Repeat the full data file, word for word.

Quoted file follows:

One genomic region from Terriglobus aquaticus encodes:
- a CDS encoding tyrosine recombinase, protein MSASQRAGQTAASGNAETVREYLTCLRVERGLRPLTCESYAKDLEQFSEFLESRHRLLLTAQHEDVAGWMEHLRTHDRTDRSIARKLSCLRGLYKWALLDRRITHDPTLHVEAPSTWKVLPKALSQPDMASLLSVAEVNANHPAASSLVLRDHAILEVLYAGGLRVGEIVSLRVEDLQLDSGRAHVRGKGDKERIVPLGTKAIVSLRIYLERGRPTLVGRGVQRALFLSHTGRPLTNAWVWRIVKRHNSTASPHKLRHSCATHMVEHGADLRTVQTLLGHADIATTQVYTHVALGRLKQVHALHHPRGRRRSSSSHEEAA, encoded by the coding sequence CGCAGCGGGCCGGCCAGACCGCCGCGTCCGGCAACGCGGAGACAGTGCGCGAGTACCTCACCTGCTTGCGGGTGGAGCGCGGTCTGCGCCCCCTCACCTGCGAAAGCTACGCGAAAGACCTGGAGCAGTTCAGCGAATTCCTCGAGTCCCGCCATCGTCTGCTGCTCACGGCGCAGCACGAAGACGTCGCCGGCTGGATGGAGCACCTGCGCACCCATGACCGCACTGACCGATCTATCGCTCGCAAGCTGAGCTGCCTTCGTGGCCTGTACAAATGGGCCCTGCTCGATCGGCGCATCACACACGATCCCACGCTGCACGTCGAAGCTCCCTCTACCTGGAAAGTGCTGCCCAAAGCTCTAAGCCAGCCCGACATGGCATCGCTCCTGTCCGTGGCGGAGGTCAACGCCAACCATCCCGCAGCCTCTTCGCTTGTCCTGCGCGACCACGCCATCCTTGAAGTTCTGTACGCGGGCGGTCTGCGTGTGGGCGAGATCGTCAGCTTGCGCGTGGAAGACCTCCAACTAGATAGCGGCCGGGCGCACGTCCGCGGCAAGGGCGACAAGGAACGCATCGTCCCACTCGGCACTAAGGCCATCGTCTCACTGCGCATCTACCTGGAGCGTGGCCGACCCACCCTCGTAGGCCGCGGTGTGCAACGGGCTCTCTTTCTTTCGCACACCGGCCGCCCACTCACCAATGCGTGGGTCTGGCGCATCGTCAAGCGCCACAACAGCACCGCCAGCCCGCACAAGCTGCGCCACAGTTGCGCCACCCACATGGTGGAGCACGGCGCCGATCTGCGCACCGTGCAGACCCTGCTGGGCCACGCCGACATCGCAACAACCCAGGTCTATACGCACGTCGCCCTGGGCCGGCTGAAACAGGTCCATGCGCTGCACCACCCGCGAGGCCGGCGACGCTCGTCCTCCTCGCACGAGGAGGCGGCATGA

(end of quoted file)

One genomic region from Terriglobus aquaticus encodes:
- a CDS encoding tyrosine recombinase, protein MSASQRAGQTAASGNAETVREYLTCLRVERGLRPLTCESYAKDLEQFSEFLESRHRLLLTAQHEDVAGWMEHLRTHDRTDRSIARKLSCLRGLYKWALLDRRITHDPTLHVEAPSTWKVLPKALSQPDMASLLSVAEVNANHPAASSLVLRDHAILEVLYAGGLRVGEIVSLRVEDLQLDSGRAHVRGKGDKERIVPLGTKAIVSLRIYLERGRPTLVGRGVQRALFLSHTGRPLTNAWVWRIVKRHNSTASPHKLRHSCATHMVEHGADLRTVQTLLGHADIATTQVYTHVALGRLKQVHALHHPRGRRRSSSSHEEAA, encoded by the coding sequence CGCAGCGGGCCGGCCAGACCGCCGCGTCCGGCAACGCGGAGACAGTGCGCGAGTACCTCACCTGCTTGCGGGTGGAGCGCGGTCTGCGCCCCCTCACCTGCGAAAGCTACGCGAAAGACCTGGAGCAGTTCAGCGAATTCCTCGAGTCCCGCCATCGTCTGCTGCTCACGGCGCAGCACGAAGACGTCGCCGGCTGGATGGAGCACCTGCGCACCCATGACCGCACTGACCGATCTATCGCTCGCAAGCTGAGCTGCCTTCGTGGCCTGTACAAATGGGCCCTGCTCGATCGGCGCATCACACACGATCCCACGCTGCACGTCGAAGCTCCCTCTACCTGGAAAGTGCTGCCCAAAGCTCTAAGCCAGCCCGACATGGCATCGCTCCTGTCCGTGGCGGAGGTCAACGCCAACCATCCCGCAGCCTCTTCGCTTGTCCTGCGCGACCACGCCATCCTTGAAGTTCTGTACGCGGGCGGTCTGCGTGTGGGCGAGATCGTCAGCTTGCGCGTGGAAGACCTCCAACTAGATAGCGGCCGGGCGCACGTCCGCGGCAAGGGCGACAAGGAACGCATCGTCCCACTCGGCACTAAGGCCATCGTCTCACTGCGCATCTACCTGGAGCGTGGCCGACCCACCCTCGTAGGCCGCGGTGTGCAACGGGCTCTCTTTCTTTCGCACACCGGCCGCCCACTCACCAATGCGTGGGTCTGGCGCATCGTCAAGCGCCACAACAGCACCGCCAGCCCGCACAAGCTGCGCCACAGTTGCGCCACCCACATGGTGGAGCACGGCGCCGATCTGCGCACCGTGCAGACCCTGCTGGGCCACGCCGACATCGCAACAACCCAGGTCTATACGCACGTCGCCCTGGGCCGGCTGAAACAGGTCCATGCGCTGCACCACCCGCGAGGCCGGCGACGCTCGTCCTCCTCGCACGAGGAGGCGGCATGA